"It looks as though it's raining over there." Darker shafts of grey are visible against the general grey backdrop blotting out what would have been the distant view.

Saturday lunch time and there are not many people about when we reach the lake. The tree with the fallen branch is still taped off.

"Do you think they are just going to leave it like that?"

"Looks like it, but it is probably not something two wardens with a chainsaw can manage."

There are fisherman down by the lake, sitting under their little tents.

"Did you see that news item about the anglers applying to be an Olympic sport? The reporter didn't think they would be accepted."

"It isn't very exciting for the spectators, and surely it there is too much chance. I don't think it should be in the Olympics."

"Must be skill in it, but doesn't it take a long time for someone to establish themselves as a champion angler? Maybe there are one off championships but if someone always or nearly always does well, that must overcome the chance element: large sample size. If it was only luck, the winners would be random."

"The Student is in a race today. Santa Clara. She said it is cross country but she thinks it will be on park land, and its flat. It sounded as though they would be running on a lawn. It's not real cross country without mud!"

"Did she buy the shoes?" We had been out walking up though the cow field onto the hill on Thursday evening when she had messaged us to say she had taken the wrong running shoes with her. That they didn't allow spikes in most of the races and she needed to buy flats and also, she could rent the club vest for $20 but she was going to buy it for $40 as a souvenir. The Webmaster had complained about the messaging app bonging at him while he was trying to enjoy his walk. We had been an hour earlier than usual and he knew this was prime time for the Student to come on line.

We reached the visitors centre. "Shall we have a cup of tea?"

The Webmaster is not keen. He doesn't like spending his money. He looks at both dogs. "It will be a bit awkward managing them, and I'd rather get on with it."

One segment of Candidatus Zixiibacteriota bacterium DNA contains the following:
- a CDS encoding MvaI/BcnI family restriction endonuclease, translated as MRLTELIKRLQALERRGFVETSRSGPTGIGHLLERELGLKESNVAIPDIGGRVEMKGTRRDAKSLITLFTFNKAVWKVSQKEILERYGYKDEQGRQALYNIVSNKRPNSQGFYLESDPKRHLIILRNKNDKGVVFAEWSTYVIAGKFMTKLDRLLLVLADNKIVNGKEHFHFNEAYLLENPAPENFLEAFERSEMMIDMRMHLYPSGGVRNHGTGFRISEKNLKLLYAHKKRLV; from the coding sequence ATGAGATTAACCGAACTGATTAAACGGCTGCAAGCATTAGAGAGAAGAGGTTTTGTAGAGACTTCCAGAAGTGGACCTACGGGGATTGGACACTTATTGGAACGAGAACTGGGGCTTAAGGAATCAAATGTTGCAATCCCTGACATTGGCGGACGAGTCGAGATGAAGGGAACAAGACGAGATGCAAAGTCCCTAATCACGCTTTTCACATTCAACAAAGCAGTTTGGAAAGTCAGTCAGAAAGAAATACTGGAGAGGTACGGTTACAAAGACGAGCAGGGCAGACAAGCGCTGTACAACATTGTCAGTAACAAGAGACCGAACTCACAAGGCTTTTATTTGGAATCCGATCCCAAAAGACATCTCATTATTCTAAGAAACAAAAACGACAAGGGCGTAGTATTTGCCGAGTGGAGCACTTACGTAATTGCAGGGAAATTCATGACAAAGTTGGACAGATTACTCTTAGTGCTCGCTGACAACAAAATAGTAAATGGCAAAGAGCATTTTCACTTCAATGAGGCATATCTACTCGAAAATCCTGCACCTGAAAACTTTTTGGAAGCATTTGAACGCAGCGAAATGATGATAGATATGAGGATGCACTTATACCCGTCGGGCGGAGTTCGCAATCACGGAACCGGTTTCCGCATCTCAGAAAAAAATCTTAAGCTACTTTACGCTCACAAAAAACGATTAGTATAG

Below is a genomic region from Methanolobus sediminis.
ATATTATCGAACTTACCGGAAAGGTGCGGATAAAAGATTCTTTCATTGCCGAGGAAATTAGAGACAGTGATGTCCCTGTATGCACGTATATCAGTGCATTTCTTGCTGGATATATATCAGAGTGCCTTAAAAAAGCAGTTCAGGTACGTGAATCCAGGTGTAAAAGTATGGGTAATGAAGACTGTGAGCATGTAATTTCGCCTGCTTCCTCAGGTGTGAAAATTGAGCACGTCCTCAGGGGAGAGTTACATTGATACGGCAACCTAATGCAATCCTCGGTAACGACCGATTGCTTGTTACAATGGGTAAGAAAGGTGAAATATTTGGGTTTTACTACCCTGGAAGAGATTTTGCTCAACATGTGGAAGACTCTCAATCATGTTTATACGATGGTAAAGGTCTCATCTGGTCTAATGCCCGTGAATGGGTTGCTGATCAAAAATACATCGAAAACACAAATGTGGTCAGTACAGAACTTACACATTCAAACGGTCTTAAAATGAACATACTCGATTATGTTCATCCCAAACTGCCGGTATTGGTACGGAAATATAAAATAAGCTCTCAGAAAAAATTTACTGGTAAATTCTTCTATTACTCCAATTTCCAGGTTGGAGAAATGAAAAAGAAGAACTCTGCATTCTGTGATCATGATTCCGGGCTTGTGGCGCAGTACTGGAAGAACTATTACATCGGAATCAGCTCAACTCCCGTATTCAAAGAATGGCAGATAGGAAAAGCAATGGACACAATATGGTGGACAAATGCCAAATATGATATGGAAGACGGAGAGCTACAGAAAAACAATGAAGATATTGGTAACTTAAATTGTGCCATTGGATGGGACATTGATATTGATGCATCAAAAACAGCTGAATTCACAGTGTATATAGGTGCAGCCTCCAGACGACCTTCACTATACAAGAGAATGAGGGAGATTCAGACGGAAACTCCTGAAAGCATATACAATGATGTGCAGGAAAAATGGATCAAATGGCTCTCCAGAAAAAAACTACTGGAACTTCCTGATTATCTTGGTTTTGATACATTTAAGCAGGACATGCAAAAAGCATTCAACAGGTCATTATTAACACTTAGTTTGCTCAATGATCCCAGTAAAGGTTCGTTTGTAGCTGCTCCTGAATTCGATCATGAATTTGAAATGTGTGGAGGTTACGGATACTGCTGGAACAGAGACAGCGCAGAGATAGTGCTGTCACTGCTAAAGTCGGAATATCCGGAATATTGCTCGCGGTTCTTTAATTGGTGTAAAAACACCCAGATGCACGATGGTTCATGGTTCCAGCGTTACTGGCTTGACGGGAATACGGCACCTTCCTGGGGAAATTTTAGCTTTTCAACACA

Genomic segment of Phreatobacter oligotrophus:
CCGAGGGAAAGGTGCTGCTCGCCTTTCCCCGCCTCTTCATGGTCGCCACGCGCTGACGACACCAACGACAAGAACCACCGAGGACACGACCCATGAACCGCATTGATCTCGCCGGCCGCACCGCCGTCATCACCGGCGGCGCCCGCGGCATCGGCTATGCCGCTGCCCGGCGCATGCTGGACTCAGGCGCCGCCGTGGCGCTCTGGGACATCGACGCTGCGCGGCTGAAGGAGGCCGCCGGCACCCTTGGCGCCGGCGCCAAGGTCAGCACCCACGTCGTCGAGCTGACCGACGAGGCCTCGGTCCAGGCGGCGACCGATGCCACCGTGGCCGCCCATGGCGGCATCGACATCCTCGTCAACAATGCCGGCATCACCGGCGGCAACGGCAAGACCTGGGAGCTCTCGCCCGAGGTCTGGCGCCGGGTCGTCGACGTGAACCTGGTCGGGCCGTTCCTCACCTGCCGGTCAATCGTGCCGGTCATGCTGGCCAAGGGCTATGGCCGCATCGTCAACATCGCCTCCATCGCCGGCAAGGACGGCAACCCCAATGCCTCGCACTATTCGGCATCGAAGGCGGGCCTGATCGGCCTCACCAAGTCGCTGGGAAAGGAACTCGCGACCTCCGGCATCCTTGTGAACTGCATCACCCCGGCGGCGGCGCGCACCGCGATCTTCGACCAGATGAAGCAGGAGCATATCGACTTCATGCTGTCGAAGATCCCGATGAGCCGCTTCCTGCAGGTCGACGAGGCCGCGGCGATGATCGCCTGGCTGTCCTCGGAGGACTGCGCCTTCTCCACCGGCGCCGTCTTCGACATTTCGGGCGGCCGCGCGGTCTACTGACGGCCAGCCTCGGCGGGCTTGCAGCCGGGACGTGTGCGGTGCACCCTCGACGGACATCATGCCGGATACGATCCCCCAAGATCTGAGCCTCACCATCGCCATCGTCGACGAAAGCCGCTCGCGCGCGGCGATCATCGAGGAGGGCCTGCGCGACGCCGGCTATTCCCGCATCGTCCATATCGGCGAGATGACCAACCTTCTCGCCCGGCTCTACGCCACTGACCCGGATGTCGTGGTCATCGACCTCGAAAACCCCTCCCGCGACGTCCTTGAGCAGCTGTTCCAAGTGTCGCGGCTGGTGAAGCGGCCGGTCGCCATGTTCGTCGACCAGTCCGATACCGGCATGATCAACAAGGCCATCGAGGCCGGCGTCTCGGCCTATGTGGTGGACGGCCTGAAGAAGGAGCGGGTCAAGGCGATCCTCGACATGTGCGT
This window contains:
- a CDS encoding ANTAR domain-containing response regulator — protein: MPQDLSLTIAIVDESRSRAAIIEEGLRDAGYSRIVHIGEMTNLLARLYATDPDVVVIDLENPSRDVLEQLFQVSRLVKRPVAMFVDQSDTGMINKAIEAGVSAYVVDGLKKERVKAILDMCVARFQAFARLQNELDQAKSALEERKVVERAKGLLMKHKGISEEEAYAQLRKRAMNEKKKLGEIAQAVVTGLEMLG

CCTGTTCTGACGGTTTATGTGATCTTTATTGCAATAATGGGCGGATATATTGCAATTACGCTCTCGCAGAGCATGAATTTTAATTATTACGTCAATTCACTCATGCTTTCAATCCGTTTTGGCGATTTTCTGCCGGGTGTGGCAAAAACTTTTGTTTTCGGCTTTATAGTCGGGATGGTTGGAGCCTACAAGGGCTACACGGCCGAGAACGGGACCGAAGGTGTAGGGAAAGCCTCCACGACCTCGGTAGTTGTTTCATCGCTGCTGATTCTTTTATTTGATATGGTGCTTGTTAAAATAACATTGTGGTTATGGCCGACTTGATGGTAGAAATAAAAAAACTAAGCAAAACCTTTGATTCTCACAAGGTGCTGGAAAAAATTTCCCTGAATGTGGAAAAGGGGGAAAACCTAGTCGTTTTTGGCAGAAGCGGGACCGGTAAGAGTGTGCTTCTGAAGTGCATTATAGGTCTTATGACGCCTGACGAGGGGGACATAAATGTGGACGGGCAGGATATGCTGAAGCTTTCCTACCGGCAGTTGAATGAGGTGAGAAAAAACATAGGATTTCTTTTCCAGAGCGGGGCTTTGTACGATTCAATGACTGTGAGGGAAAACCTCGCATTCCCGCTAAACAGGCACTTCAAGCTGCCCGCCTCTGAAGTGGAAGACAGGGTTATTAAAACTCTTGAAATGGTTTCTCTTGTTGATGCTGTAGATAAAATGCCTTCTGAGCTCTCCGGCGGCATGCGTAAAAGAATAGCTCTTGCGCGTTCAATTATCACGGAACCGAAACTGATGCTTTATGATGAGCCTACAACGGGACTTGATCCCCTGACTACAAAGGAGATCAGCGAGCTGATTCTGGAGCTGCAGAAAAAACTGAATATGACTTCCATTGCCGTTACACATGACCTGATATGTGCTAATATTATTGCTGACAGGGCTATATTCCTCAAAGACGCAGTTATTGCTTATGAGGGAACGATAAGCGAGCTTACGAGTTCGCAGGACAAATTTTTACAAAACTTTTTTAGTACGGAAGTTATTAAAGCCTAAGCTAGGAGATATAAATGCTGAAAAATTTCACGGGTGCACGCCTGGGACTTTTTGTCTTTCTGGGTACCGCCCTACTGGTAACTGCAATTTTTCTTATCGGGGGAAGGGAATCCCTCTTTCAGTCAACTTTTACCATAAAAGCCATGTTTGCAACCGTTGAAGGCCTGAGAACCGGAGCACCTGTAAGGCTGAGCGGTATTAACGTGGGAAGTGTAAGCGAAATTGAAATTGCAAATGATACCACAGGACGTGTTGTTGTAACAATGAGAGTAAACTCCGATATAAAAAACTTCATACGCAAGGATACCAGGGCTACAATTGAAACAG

So that was that. No tea. "We should come another time without the dogs."

We cross the road and begin to cajole the Young Dog to go through the stile. He messes about, attempts to squeeze through gaps obviously too small for him. He ignores prompts to climb over it. "Let the Old Dog go first, maybe he will follow her."

The Old Dog finds a way through and the Young Dog follows. She may be slowing down and sometimes she seems to be deaf or even absent minded, but she still has more sense than the Young Dog.

This week we know the way along the path. We follow it along, walking on the fallen chestnuts, just below the crest of the ridge and down to the feeder.

"I think we've made the right decision about Christmas. It will be better to go on holiday when the weather is better. It might be cheaper too. I'll be more prepared to wing it and find cheap motels each day, because we will be outside most of the time, but I don't want to be in miserable accommodation if it is cold and damp. Especially over Christmas. I'd want something comfortable. And it is more expensive now anyway. Even without the disasterous exchange rate."

"Is it still going down?"

"It's closed for the weeked. Was $1.21 last night."

"Maybe it will go up before the summer, if Trump gets elected and crashes the US econnomy like Mrs May and her cronies are crashing ours?"

"Yeah, they complain about 'remoaners' talking the economy down, but they seem to be doing a good job of that themselves. It's frightening that people responsible for policy are making statements that are so obviously wrong. Don't they find out how these things work before they make their daft statements? Business people must think, 'what a bunch of incompetents', it will undermine any remaining confidence."

"I saw something about a court case."

"The one challenging the government's right to trigger article 50 without consent of parliament? Apparently the government is distinguishing between triggering article 50, which is giving notice of the decision, and the decision itself. And they say they are giving notice. Interesting."

"Well who has made the decision to leave?"